The earnings estimates moved higher heading into the first quarter earnings season of each of the past few years, only to begin a pullback that lasted the remainder of the year as guidance disappointed analysts and investors. This year, earnings expectations have not risen as much as in prior years, which may limit the disappointment. In addition, we saw disappointing reports from bellwethers such as Oracle and FedEx, among others. It is too early to say whether this indicator is flashing a warning sign.

11. Energy Prices

In 2010, 2011, and 2012, oil prices rose about $15–$20 from around the start of February, two months before the stock market began to pullback. This year, oil prices rose to $98 at the start of February and have eased slightly since then, suggesting less risk to consumers already struggling with higher taxes. However, the national average retail gasoline price has risen 50 cents this year, similar to the average rise from the beginning of the year through March over the past three years. With prices starting to ease along with crude oil the risk is fading, but a further surge in prices at the pump would make this indicator more worrisome.

12. The VIX

In each of the past three years the CBOE Market Volatility Index (VIX) ), an options-based measure of the forecast for volatility in the stock market, fell to the low of the year in the low-to-mid teens in April before ultimately spiking up over the summer. In recent weeks, the VIX has declined once again to the lows of the year. This suggests investors have again become complacent and risk being surprised by a negative event or data which may bring on a pullback.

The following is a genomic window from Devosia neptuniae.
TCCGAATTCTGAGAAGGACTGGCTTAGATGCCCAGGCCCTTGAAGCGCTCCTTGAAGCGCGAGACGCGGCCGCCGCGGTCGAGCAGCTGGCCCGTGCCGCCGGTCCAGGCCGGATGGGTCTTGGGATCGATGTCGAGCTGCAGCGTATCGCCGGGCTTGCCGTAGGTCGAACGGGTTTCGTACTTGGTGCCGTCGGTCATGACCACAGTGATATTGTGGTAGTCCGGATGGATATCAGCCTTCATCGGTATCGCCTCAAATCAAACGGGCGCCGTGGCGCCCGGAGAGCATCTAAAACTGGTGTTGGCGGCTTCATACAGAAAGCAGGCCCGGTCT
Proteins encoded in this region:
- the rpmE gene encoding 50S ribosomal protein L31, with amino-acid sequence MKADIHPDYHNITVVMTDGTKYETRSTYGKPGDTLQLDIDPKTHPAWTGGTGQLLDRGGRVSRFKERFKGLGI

13. Inflation Expectations

The University of Michigan consumer survey reflected a rise in inflation expectations in March or April of the past three years. In fact, in 2011, the one-year inflation outlook rose to 4.6% in both March and April from 3% at the start of the year. This year, there has been almost no rise in inflation expectations, as they remain about 3.3%.


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14. Seasonality Causing a Pullback!

The S&P 500, along with the other major indexes, may be tripped just by simple seasonality. While there have been exceptions to the rule, the best six-month period for stocks tends to be November to April, and we’re about to transition to the worst part of the cycle soon with stocks at all-time highs.

15. "Sell in May and Go Away”

Investors may sell en masse to get ahead of those who practice the market dictum "sell in May and go away," where investors lighten up positions ahead of the summer holiday, causing a pullback of the market.

Conclusion

For the most part, retail investors, many of whom have sat on the sidelines, are still wary of the rally, that it could be a classic bear trap, where heavily invested institutional investors start profit taking once the retail investor buys in at record highs. Even with that reluctance, flows into stock funds have been positive for 11 weeks straight, their longest streak since 2010.

On balance the factors and indicators do not point to a significant risk of a repeat of the 10–19% spring slides in the stock market this year. However, a smaller pullback of about 5% or so is far from out of the question and remains the most likely scenario.